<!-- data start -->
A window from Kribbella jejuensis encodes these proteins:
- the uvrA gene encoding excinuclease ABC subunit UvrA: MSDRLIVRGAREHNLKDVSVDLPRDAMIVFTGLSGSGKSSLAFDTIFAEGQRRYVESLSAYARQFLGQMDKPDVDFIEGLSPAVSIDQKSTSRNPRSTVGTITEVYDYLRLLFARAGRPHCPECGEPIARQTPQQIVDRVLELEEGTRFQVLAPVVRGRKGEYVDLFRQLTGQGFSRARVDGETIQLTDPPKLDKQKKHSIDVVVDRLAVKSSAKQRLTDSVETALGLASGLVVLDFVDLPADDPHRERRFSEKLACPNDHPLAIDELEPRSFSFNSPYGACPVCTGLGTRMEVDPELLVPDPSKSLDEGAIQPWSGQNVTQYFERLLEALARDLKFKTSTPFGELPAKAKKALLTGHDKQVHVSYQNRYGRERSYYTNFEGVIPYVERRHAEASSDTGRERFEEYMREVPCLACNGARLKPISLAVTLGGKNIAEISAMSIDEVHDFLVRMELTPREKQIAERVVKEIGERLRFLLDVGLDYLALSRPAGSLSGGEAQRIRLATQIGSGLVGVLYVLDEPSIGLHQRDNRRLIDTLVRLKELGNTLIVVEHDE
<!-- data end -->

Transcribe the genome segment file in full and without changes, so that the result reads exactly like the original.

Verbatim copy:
A window from Kribbella jejuensis encodes these proteins:
- the uvrA gene encoding excinuclease ABC subunit UvrA: MSDRLIVRGAREHNLKDVSVDLPRDAMIVFTGLSGSGKSSLAFDTIFAEGQRRYVESLSAYARQFLGQMDKPDVDFIEGLSPAVSIDQKSTSRNPRSTVGTITEVYDYLRLLFARAGRPHCPECGEPIARQTPQQIVDRVLELEEGTRFQVLAPVVRGRKGEYVDLFRQLTGQGFSRARVDGETIQLTDPPKLDKQKKHSIDVVVDRLAVKSSAKQRLTDSVETALGLASGLVVLDFVDLPADDPHRERRFSEKLACPNDHPLAIDELEPRSFSFNSPYGACPVCTGLGTRMEVDPELLVPDPSKSLDEGAIQPWSGQNVTQYFERLLEALARDLKFKTSTPFGELPAKAKKALLTGHDKQVHVSYQNRYGRERSYYTNFEGVIPYVERRHAEASSDTGRERFEEYMREVPCLACNGARLKPISLAVTLGGKNIAEISAMSIDEVHDFLVRMELTPREKQIAERVVKEIGERLRFLLDVGLDYLALSRPAGSLSGGEAQRIRLATQIGSGLVGVLYVLDEPSIGLHQRDNRRLIDTLVRLKELGNTLIVVEHDE